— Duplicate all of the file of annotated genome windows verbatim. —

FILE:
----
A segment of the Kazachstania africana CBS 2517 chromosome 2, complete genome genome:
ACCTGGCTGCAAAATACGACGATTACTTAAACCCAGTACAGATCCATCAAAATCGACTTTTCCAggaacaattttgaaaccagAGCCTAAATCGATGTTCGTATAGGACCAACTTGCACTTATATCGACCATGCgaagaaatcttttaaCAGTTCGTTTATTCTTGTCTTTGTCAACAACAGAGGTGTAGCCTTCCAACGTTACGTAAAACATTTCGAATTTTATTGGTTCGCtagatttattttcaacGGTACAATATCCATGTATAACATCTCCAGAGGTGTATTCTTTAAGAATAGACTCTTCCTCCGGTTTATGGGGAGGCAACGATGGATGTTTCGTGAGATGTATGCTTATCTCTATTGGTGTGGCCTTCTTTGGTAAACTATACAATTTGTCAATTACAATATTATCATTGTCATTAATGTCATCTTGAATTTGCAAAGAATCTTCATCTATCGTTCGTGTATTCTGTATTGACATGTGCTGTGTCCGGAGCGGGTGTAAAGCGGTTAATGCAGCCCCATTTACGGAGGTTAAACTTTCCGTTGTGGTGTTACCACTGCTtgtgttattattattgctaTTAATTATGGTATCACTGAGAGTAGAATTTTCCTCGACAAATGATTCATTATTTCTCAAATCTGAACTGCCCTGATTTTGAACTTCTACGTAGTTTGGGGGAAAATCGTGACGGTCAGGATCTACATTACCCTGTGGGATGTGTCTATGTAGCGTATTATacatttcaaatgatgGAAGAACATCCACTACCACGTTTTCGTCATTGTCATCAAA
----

A segment of the Kazachstania africana CBS 2517 chromosome 2, complete genome genome:
ACCTGGCTGCAAAATACGACGATTACTTAAACCCAGTACAGATCCATCAAAATCGACTTTTCCAggaacaattttgaaaccagAGCCTAAATCGATGTTCGTATAGGACCAACTTGCACTTATATCGACCATGCgaagaaatcttttaaCAGTTCGTTTATTCTTGTCTTTGTCAACAACAGAGGTGTAGCCTTCCAACGTTACGTAAAACATTTCGAATTTTATTGGTTCGCtagatttattttcaacGGTACAATATCCATGTATAACATCTCCAGAGGTGTATTCTTTAAGAATAGACTCTTCCTCCGGTTTATGGGGAGGCAACGATGGATGTTTCGTGAGATGTATGCTTATCTCTATTGGTGTGGCCTTCTTTGGTAAACTATACAATTTGTCAATTACAATATTATCATTGTCATTAATGTCATCTTGAATTTGCAAAGAATCTTCATCTATCGTTCGTGTATTCTGTATTGACATGTGCTGTGTCCGGAGCGGGTGTAAAGCGGTTAATGCAGCCCCATTTACGGAGGTTAAACTTTCCGTTGTGGTGTTACCACTGCTtgtgttattattattgctaTTAATTATGGTATCACTGAGAGTAGAATTTTCCTCGACAAATGATTCATTATTTCTCAAATCTGAACTGCCCTGATTTTGAACTTCTACGTAGTTTGGGGGAAAATCGTGACGGTCAGGATCTACATTACCCTGTGGGATGTGTCTATGTAGCGTATTATacatttcaaatgatgGAAGAACATCCACTACCACGTTTTCGTCATTGTCATCAAA